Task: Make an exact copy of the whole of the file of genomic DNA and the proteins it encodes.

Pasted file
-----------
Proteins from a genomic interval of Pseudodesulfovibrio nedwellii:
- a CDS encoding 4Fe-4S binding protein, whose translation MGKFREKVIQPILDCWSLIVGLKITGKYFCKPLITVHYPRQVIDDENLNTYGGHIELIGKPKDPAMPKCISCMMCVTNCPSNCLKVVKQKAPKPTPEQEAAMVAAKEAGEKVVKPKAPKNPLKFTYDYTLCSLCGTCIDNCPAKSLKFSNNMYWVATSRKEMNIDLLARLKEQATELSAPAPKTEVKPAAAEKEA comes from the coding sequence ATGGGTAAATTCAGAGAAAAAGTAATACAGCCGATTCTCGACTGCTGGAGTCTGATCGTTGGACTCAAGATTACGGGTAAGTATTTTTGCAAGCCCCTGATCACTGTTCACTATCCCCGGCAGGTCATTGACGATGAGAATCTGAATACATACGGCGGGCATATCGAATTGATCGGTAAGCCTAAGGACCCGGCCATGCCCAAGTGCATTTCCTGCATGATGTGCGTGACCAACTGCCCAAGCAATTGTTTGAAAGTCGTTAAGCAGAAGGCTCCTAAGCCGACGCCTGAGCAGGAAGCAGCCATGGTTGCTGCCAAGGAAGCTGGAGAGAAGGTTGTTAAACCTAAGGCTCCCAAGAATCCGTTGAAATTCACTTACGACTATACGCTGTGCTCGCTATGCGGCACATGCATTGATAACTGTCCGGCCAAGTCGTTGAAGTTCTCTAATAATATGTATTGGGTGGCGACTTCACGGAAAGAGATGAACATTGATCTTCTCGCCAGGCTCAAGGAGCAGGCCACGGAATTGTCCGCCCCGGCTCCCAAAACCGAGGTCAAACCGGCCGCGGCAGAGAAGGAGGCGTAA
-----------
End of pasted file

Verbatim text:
Proteins from a genomic interval of Pseudodesulfovibrio nedwellii:
- a CDS encoding 4Fe-4S binding protein, whose translation MGKFREKVIQPILDCWSLIVGLKITGKYFCKPLITVHYPRQVIDDENLNTYGGHIELIGKPKDPAMPKCISCMMCVTNCPSNCLKVVKQKAPKPTPEQEAAMVAAKEAGEKVVKPKAPKNPLKFTYDYTLCSLCGTCIDNCPAKSLKFSNNMYWVATSRKEMNIDLLARLKEQATELSAPAPKTEVKPAAAEKEA comes from the coding sequence ATGGGTAAATTCAGAGAAAAAGTAATACAGCCGATTCTCGACTGCTGGAGTCTGATCGTTGGACTCAAGATTACGGGTAAGTATTTTTGCAAGCCCCTGATCACTGTTCACTATCCCCGGCAGGTCATTGACGATGAGAATCTGAATACATACGGCGGGCATATCGAATTGATCGGTAAGCCTAAGGACCCGGCCATGCCCAAGTGCATTTCCTGCATGATGTGCGTGACCAACTGCCCAAGCAATTGTTTGAAAGTCGTTAAGCAGAAGGCTCCTAAGCCGACGCCTGAGCAGGAAGCAGCCATGGTTGCTGCCAAGGAAGCTGGAGAGAAGGTTGTTAAACCTAAGGCTCCCAAGAATCCGTTGAAATTCACTTACGACTATACGCTGTGCTCGCTATGCGGCACATGCATTGATAACTGTCCGGCCAAGTCGTTGAAGTTCTCTAATAATATGTATTGGGTGGCGACTTCACGGAAAGAGATGAACATTGATCTTCTCGCCAGGCTCAAGGAGCAGGCCACGGAATTGTCCGCCCCGGCTCCCAAAACCGAGGTCAAACCGGCCGCGGCAGAGAAGGAGGCGTAA